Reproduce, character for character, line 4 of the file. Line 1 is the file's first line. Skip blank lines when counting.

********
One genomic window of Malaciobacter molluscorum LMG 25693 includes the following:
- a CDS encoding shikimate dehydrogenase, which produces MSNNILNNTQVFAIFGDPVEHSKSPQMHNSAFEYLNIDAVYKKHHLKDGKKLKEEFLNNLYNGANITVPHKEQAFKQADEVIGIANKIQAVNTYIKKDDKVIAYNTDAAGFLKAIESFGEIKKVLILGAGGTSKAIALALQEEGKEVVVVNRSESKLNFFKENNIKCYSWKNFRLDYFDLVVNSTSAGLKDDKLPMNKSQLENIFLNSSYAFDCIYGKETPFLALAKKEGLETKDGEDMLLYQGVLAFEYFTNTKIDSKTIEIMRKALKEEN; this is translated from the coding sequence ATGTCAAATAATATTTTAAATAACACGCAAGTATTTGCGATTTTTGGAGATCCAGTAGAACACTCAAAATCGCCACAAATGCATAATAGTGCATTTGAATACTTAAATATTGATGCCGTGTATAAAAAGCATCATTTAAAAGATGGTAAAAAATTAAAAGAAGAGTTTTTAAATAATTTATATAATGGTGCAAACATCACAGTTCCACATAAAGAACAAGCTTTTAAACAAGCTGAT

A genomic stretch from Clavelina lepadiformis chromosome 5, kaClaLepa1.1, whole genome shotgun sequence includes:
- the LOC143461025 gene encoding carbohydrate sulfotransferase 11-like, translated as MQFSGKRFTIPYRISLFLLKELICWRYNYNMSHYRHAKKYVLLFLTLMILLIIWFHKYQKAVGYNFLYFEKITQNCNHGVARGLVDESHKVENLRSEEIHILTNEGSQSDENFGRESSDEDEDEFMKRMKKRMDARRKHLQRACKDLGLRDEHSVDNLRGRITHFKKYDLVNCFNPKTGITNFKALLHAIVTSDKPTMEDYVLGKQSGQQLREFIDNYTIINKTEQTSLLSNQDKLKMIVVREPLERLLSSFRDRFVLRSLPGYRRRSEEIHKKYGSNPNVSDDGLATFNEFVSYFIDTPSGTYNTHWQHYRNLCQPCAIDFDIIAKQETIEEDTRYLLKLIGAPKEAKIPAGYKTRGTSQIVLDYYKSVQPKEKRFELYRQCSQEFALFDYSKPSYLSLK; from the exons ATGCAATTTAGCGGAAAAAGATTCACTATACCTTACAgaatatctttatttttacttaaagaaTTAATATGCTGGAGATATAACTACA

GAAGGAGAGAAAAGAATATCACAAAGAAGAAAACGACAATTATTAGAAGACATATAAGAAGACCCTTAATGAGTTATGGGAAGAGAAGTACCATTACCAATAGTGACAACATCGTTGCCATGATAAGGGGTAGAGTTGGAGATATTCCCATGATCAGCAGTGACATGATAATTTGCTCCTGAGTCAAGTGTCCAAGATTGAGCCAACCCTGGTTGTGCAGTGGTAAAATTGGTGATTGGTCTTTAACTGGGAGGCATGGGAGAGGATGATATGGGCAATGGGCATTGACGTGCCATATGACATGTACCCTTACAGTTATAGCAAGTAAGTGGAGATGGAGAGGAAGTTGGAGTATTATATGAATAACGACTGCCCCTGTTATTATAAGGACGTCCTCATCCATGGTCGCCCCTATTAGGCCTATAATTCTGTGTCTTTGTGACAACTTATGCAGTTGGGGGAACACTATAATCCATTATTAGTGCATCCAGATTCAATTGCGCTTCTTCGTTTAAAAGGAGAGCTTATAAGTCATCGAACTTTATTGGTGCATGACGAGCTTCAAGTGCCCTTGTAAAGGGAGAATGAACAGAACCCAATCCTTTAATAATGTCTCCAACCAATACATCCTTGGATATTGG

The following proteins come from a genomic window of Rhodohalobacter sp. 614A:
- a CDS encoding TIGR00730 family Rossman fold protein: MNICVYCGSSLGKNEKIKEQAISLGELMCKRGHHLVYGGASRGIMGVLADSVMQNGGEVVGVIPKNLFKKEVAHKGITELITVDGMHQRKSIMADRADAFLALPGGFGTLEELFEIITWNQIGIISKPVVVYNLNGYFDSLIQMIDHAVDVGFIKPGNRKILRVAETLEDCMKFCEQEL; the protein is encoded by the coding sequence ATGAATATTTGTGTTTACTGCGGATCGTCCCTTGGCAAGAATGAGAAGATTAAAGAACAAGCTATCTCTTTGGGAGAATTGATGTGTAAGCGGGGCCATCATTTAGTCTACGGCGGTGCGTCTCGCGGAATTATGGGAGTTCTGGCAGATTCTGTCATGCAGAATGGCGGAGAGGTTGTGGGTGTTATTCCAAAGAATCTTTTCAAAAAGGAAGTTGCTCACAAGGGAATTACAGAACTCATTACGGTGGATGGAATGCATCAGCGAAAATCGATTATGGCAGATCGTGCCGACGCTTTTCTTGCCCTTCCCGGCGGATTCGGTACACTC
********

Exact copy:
- the LOC143461025 gene encoding carbohydrate sulfotransferase 11-like, translated as MQFSGKRFTIPYRISLFLLKELICWRYNYNMSHYRHAKKYVLLFLTLMILLIIWFHKYQKAVGYNFLYFEKITQNCNHGVARGLVDESHKVENLRSEEIHILTNEGSQSDENFGRESSDEDEDEFMKRMKKRMDARRKHLQRACKDLGLRDEHSVDNLRGRITHFKKYDLVNCFNPKTGITNFKALLHAIVTSDKPTMEDYVLGKQSGQQLREFIDNYTIINKTEQTSLLSNQDKLKMIVVREPLERLLSSFRDRFVLRSLPGYRRRSEEIHKKYGSNPNVSDDGLATFNEFVSYFIDTPSGTYNTHWQHYRNLCQPCAIDFDIIAKQETIEEDTRYLLKLIGAPKEAKIPAGYKTRGTSQIVLDYYKSVQPKEKRFELYRQCSQEFALFDYSKPSYLSLK; from the exons ATGCAATTTAGCGGAAAAAGATTCACTATACCTTACAgaatatctttatttttacttaaagaaTTAATATGCTGGAGATATAACTACA